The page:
US 2759008 A
Description (OCR text may contain errors)
United rates atent HIGH PRESSURE POLYMERIZATION OF ALKYL- CYCLOSILOXANES IN THE PRESENCE OF AN ACID CATALYST Milton L. Dunham, Jr., Kenmore, and George H. Wagner,
Clarence, N. Y., assignors to Union Carbide and Carbon Corporation, a corporation of New York No Drawing. Application June 10, 1953, Serial No. 360,833
11 laims. (Cl. 260448.2)
This invention relates to organosiloxane polymers and to a process for the preparation thereof. More particularly, the invention relates to an improved process for preparing alkylsiloxane polymers by the polymerization of alkylcyclosiloxanes.
Alkylcyclosiloxanes are cyclic compounds which contain alternate silicon and oxygen atoms and which have the formula (RR'SiOh Where R is an alkyl radical, R is taken from the group consisting of hydrogen and an alkyl radical, and x is an integer of from 3 to 8 and possibly higher. These compounds are generally prepared by the hydrolysis and condensation of alkylsilanes containing two hydrolyzable groups bonded to the silicon atom thereof.
It is well known that certain of the alkylcyclosiloxaues may be polymerized to high molecular weight alkylsiloxane polymers by treatment with a catalyst and, as is required in particular instances, with the aid of heat. The dialkylcyclosiloxanes polymerize to dialkylsiloxane polymers while the monoalkylsiloxanes of the formula (RSiHOh polymerize to monoalkylsiloxane polymers of the formula (RSiHO)ywhere y is an integer greater than x.
It is also well known that the molecular weight of the various polymer chains prepared by the above processes,
may be readily controlled by the addition of appropriate amounts of chain terminators or endblocking compounds which normally comprise silicon-containing compounds having only one functional group bonded to one silicon atom thereof. The other groups bonded to the silicon atom or atoms of the compound are non-functional, that is, they do not readily react with the terminal groups of the siloxane polymer chain. Such chain endblocking compounds react with terminal groups of a polymer chain through their single functional group and upon so doing, limit further growth of such chains. In this manner, the molecular weight of the siloxane polymers and consequently the viscosity of the product may be readily controlled so as to prepare fluids varying from light oils to greases. Such endblocked polymers are widely employed as lubricants, plasticizers, additives, or as coatings for numerous purposes.
In the above mentioned method for preparing cyclosiloxanes, the hydrolysis and condensation process yields for the most part, a mixture of various cyclosiloxanes. For example, there may be present in such condensate, alkylsiloxanes having 3, 4, or more of the following units which comprise the ring compound. It is well known that certain of such cyclic siloxanes for example, octamethylcyclotetrasiloxane, may be polymerized it treated with a catalyst under normal conditions. However, it is equally well known that other cyclic siloxanes which are normally prepared in the hydrolysis and condensation process, for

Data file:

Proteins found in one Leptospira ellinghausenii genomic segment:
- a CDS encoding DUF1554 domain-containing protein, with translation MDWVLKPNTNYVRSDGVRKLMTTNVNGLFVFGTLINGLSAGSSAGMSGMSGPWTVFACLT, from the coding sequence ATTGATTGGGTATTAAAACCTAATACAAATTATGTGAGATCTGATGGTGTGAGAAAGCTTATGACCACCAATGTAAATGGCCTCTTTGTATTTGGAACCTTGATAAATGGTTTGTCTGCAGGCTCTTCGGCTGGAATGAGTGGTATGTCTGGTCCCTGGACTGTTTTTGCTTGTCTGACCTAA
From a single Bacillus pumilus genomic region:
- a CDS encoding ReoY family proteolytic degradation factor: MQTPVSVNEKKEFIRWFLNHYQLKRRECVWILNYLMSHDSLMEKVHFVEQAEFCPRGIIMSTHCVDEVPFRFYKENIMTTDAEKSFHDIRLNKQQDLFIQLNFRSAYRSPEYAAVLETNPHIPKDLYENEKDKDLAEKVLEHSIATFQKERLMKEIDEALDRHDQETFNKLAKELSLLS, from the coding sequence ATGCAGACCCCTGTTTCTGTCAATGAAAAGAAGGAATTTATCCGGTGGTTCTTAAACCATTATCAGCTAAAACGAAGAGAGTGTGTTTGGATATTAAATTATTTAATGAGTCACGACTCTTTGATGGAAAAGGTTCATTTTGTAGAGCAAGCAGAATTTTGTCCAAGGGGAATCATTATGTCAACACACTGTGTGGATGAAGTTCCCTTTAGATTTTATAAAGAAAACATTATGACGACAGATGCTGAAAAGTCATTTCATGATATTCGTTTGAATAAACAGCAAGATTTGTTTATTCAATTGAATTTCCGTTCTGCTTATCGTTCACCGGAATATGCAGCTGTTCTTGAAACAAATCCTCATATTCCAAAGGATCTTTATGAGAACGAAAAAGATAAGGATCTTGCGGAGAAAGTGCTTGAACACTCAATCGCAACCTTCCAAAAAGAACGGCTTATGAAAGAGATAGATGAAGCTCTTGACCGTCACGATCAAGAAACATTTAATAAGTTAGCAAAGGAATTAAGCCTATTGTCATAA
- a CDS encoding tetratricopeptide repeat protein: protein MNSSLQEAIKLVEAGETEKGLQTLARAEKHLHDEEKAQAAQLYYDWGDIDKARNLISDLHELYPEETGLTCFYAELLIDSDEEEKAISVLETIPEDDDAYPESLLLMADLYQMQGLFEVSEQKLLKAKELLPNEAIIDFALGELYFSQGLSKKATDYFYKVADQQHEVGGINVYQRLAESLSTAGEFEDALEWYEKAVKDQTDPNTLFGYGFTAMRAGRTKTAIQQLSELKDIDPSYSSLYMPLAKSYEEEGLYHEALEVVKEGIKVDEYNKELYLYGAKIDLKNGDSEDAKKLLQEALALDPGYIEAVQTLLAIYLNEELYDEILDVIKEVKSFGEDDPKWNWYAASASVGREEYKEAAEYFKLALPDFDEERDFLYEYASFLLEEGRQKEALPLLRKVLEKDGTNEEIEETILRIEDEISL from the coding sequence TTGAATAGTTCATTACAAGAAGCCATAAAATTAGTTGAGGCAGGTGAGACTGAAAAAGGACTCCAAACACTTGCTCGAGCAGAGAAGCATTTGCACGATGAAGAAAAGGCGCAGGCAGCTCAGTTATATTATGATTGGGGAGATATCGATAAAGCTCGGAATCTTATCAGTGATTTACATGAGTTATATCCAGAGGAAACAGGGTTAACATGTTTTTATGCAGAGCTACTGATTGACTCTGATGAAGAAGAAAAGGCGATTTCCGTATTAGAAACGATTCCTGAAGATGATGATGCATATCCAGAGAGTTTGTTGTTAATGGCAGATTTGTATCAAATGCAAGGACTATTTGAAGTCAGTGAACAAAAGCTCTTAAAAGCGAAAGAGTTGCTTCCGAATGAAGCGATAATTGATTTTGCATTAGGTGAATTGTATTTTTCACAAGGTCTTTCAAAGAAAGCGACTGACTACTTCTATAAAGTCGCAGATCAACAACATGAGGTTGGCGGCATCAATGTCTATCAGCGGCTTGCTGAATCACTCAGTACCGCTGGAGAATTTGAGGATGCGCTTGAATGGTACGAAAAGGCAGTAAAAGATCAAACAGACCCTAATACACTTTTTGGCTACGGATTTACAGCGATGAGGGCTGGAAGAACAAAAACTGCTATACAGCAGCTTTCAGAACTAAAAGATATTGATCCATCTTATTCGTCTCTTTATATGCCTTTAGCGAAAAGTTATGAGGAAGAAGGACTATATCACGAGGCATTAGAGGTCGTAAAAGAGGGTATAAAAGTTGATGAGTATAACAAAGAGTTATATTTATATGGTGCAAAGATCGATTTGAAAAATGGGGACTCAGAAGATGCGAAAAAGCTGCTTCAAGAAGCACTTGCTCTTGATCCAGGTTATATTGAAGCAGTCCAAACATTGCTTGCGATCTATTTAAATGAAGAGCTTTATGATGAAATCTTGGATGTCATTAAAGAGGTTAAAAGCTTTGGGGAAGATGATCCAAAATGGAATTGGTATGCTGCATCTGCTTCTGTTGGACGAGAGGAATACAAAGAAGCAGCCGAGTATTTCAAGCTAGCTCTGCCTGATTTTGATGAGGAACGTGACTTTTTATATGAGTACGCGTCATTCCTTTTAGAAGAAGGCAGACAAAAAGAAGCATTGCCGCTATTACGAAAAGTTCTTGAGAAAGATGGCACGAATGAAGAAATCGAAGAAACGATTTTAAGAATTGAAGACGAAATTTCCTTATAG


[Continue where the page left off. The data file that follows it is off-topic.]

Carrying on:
example, octaethylcyclotetrasiloxane, are either diflicult to polymerize or non-polymerizable under known conditions. Thus, a condensate containing both polymerizable and non-polymerizable cyclic siloxanes, will, after being subjected to the usual conditions of polymerization, comprise polymers of the polymerizable cyclic siloxanes and those non-polymerized cyclic siloxanes.
In numerous applications of alkylsiloxane polymers, the presence of non-polymerized cyclic siloxanes in the product is undesirable as they tend to lower the viscosity thereof. Moreover, should the product be employed under conditions requiring the use of elevated temperatures, these non-polymerized cyclic compounds are volatilized. It is therefore necessary in many instances to strip or distill the non-polymerized cyclic compounds from the polymerizate before use.
Heretofore, considerable effort has been directed toward finding new or improved methods for polymerizing various alkylsiloxanes prepared by the hydrolysis and condensation process. The use of the new catalysts and of particular modifications in the known polymerization processes has been proposed. However, such methods have not proven entirely satisfactory. In view of this difficulty, the condensed hydrolyzate is oftentimes treated before polymerization by various methods to remove the nonpolymeri'zable alkylcyclosiloxanes. Such methods are, of course, time-consuming and undesirable.
We have found that alkylcyclosiloxanes may be polymerized to alkylsiloxane polymers by a process which comprises treating such cyclosiloxanes with an acid catalyst at a pressure of at least 1500 pounds per square inch. Our invention makes possible the polymerization of alkylcyclosiloxanes in greatly reduced periods of time and causes the polymerization reaction to be driven toward completion thus resulting in yields not heretofore obtained. Moreover, the invention provides an effective means for polymerizing condensed alkylsilane hydrolyzates normally comprising a mixture of various alkylcyclosiloxanes to polymeric products.